C++ Networking - Funky responses


I'm pretty deep into my first UNIX networking project, but I am lacking some fundamentals still...

I send a command and read the response. What would cause me to get different read() responses when I run the same code? Like I run the program, exit, run the program, exit, run the program, exit. Sometimes I'll get the response I expect but other times I get unicode jibberish... I feel like I'm rolling the dice...

In the example below, sometimes the response is the expected one, "+++", and other times it is something like "k��־�<}�<*n�R". The jibberish changes. I've been tinkering with sleep() to see if that increases the probability of success.

char buffer[100], latiCmd[100];
      size_t cmdlen;
      ssize_t bytes_sent;

      snprintf(latiCmd, 100, "+++\r"); //start fresh!                           
      cmdlen = sizeof(latiCmd);
      bytes_sent = send(latisockfd,latiCmd,cmdlen,0);
      printf("Sent Escape to start fresh.\n");
      printf("Response0: %s",buffer);

I'm not hoping someone can correct my code... Can anybody point me in the direction of what could cause this? Do bytes just get "lost" frequently? The hardware folks said I just have to tinker with delays, but I'm not sure if that's really helping. I think I might just stay in a loop retrying the command until I read the response I want and only then move on in the program.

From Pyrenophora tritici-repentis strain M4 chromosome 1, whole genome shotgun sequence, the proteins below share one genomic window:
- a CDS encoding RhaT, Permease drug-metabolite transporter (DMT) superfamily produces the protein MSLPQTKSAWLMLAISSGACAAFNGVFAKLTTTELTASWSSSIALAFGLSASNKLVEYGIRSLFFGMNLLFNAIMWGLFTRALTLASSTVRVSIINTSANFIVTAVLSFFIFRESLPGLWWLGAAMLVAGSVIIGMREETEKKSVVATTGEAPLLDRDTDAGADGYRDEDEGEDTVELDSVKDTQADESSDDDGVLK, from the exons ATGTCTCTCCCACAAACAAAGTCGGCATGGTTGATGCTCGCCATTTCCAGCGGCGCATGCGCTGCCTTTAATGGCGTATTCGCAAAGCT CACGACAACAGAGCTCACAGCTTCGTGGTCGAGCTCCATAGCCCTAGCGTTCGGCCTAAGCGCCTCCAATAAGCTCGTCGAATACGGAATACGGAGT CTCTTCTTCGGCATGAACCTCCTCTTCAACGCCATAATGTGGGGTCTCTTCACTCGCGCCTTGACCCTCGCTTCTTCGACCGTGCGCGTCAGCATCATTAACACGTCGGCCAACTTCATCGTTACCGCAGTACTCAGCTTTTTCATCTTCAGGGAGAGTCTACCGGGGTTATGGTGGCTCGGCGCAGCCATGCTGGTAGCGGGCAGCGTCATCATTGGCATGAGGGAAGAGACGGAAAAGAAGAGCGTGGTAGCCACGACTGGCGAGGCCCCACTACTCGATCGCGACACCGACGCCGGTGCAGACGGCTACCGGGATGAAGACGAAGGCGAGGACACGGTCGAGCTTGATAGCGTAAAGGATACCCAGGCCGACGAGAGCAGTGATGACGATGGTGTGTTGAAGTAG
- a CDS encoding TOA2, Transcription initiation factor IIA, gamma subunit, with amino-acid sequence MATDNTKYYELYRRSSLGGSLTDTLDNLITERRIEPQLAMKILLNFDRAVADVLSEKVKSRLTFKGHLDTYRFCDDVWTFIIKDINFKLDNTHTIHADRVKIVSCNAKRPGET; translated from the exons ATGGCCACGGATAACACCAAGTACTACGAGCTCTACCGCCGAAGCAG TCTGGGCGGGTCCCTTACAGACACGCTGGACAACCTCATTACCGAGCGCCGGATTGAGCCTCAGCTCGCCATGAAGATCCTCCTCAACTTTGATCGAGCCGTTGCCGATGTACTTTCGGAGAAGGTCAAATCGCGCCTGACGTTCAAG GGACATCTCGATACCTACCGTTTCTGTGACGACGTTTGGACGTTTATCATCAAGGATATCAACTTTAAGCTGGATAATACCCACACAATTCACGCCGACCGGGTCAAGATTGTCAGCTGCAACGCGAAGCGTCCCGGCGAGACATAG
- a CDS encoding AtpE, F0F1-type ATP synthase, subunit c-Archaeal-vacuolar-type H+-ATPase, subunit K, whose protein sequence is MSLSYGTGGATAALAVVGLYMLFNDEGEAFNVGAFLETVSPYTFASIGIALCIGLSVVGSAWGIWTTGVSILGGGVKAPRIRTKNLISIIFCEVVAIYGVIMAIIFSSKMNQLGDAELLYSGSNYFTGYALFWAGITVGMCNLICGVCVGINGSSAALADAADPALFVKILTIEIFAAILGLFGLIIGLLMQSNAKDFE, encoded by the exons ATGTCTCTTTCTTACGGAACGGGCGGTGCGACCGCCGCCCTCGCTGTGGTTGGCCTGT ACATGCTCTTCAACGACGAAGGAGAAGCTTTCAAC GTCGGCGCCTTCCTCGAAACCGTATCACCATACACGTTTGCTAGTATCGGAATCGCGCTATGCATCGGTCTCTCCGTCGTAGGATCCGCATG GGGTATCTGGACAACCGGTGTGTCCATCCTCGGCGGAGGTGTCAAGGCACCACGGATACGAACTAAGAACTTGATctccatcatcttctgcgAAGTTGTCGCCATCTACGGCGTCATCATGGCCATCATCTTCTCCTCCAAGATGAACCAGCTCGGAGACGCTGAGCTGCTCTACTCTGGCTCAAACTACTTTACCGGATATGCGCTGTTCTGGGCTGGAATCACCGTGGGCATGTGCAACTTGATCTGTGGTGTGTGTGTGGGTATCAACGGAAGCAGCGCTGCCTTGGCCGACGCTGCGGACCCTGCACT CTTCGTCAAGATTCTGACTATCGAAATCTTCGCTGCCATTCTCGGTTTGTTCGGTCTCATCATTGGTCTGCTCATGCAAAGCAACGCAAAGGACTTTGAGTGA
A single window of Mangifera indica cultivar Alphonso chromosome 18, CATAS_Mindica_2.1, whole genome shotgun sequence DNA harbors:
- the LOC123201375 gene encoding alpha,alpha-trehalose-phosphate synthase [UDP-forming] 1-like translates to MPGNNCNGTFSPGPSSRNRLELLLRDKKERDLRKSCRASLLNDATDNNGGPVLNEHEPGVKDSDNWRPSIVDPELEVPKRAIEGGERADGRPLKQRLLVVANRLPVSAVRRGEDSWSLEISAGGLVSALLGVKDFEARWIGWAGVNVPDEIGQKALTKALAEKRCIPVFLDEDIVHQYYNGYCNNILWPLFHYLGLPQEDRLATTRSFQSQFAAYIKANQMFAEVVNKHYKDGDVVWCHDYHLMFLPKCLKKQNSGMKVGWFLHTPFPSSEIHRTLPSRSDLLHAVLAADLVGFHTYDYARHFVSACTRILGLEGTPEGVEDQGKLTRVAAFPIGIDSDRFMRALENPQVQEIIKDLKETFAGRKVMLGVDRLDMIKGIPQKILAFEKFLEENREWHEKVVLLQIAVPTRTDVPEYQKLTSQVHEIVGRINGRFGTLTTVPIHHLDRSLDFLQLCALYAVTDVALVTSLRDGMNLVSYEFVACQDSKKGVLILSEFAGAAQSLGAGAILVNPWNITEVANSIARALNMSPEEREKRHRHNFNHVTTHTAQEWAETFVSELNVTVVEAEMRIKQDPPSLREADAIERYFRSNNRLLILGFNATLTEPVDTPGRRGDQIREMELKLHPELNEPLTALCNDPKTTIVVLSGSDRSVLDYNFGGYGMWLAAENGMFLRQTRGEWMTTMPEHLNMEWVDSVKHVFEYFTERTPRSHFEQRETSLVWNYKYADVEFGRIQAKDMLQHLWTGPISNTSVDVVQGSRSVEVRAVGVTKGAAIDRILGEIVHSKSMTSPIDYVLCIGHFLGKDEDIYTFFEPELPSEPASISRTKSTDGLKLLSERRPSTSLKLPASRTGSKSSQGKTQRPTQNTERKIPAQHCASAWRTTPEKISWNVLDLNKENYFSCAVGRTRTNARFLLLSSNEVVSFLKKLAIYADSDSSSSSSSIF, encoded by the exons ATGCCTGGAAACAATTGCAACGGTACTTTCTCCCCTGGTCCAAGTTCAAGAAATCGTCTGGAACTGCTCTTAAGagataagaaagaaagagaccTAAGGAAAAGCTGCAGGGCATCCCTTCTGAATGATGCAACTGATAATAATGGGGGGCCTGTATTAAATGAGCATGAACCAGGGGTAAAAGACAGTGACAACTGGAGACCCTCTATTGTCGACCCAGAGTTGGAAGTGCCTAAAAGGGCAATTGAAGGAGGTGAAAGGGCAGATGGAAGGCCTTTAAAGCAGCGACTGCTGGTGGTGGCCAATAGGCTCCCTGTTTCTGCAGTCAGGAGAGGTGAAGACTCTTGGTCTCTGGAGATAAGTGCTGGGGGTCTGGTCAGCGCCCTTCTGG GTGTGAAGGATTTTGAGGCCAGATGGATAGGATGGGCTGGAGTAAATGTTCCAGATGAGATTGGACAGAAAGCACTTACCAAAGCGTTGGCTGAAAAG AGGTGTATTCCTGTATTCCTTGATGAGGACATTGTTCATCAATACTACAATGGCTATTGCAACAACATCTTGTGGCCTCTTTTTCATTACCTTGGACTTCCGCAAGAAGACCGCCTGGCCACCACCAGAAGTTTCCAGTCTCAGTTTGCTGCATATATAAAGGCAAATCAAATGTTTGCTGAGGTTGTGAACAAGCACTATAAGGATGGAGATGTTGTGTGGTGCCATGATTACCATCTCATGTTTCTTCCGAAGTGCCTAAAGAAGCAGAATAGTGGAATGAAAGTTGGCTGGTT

I suppose I'm just looking for keywords or anything that might hint me in a possible direction. I have a copy of vol 1 of stevens' unix networking book but I feel like I'm shooting in the dark!

Thanks for reading.
closed account (S6k9GNh0)
send and read don't ensure that you actually read/send the entire message being sent or received. Every protocol has some method of message closure included in the message. For instance, IRC messages (and quite a few others) end with two bytes, "\r\n" (or in reality, some combination of those two). I don't know what you're sending and reading from so I can't give details.

EDIT: For clarification on how read() works in comparison to recv() (which I just now got doubted on), please read this page: http://pubs.opengroup.org/onlinepubs/009695399/functions/read.html

It claims that read(), when used with a socket descriptor, functions the same way as recv() with no flags.
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